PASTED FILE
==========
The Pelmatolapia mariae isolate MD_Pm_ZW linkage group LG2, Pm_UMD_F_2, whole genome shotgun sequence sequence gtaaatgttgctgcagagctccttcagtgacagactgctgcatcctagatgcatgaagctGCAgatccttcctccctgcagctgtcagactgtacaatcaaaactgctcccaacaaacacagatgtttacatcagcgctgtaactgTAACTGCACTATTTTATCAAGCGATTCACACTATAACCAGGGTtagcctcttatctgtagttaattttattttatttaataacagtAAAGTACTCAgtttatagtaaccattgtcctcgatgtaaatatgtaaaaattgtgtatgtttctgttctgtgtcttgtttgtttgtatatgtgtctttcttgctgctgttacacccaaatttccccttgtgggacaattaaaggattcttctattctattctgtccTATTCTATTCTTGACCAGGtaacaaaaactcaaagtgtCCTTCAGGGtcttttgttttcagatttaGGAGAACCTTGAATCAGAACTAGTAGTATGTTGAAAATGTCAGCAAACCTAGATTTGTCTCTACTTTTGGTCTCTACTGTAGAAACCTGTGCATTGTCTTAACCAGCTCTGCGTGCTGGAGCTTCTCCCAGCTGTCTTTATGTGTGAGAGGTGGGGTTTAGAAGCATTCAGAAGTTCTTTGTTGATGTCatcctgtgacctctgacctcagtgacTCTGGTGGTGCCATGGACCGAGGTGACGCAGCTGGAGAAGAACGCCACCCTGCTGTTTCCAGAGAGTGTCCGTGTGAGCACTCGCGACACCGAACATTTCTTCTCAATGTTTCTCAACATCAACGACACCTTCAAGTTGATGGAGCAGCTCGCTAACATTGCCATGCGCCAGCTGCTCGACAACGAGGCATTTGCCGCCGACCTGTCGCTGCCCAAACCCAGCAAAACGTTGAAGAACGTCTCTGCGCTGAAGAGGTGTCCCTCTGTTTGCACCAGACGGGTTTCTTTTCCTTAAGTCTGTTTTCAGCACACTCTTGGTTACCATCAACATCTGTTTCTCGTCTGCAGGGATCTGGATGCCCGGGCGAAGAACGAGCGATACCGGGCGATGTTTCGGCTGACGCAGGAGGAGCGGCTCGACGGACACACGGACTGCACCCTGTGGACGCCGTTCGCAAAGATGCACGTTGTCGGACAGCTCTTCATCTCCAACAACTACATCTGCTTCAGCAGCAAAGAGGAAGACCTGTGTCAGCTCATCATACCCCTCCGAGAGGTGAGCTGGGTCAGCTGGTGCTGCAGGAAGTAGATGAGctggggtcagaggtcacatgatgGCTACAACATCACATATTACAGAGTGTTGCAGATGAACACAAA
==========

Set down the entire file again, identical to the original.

The Pelmatolapia mariae isolate MD_Pm_ZW linkage group LG2, Pm_UMD_F_2, whole genome shotgun sequence sequence gtaaatgttgctgcagagctccttcagtgacagactgctgcatcctagatgcatgaagctGCAgatccttcctccctgcagctgtcagactgtacaatcaaaactgctcccaacaaacacagatgtttacatcagcgctgtaactgTAACTGCACTATTTTATCAAGCGATTCACACTATAACCAGGGTtagcctcttatctgtagttaattttattttatttaataacagtAAAGTACTCAgtttatagtaaccattgtcctcgatgtaaatatgtaaaaattgtgtatgtttctgttctgtgtcttgtttgtttgtatatgtgtctttcttgctgctgttacacccaaatttccccttgtgggacaattaaaggattcttctattctattctgtccTATTCTATTCTTGACCAGGtaacaaaaactcaaagtgtCCTTCAGGGtcttttgttttcagatttaGGAGAACCTTGAATCAGAACTAGTAGTATGTTGAAAATGTCAGCAAACCTAGATTTGTCTCTACTTTTGGTCTCTACTGTAGAAACCTGTGCATTGTCTTAACCAGCTCTGCGTGCTGGAGCTTCTCCCAGCTGTCTTTATGTGTGAGAGGTGGGGTTTAGAAGCATTCAGAAGTTCTTTGTTGATGTCatcctgtgacctctgacctcagtgacTCTGGTGGTGCCATGGACCGAGGTGACGCAGCTGGAGAAGAACGCCACCCTGCTGTTTCCAGAGAGTGTCCGTGTGAGCACTCGCGACACCGAACATTTCTTCTCAATGTTTCTCAACATCAACGACACCTTCAAGTTGATGGAGCAGCTCGCTAACATTGCCATGCGCCAGCTGCTCGACAACGAGGCATTTGCCGCCGACCTGTCGCTGCCCAAACCCAGCAAAACGTTGAAGAACGTCTCTGCGCTGAAGAGGTGTCCCTCTGTTTGCACCAGACGGGTTTCTTTTCCTTAAGTCTGTTTTCAGCACACTCTTGGTTACCATCAACATCTGTTTCTCGTCTGCAGGGATCTGGATGCCCGGGCGAAGAACGAGCGATACCGGGCGATGTTTCGGCTGACGCAGGAGGAGCGGCTCGACGGACACACGGACTGCACCCTGTGGACGCCGTTCGCAAAGATGCACGTTGTCGGACAGCTCTTCATCTCCAACAACTACATCTGCTTCAGCAGCAAAGAGGAAGACCTGTGTCAGCTCATCATACCCCTCCGAGAGGTGAGCTGGGTCAGCTGGTGCTGCAGGAAGTAGATGAGctggggtcagaggtcacatgatgGCTACAACATCACATATTACAGAGTGTTGCAGATGAACACAAA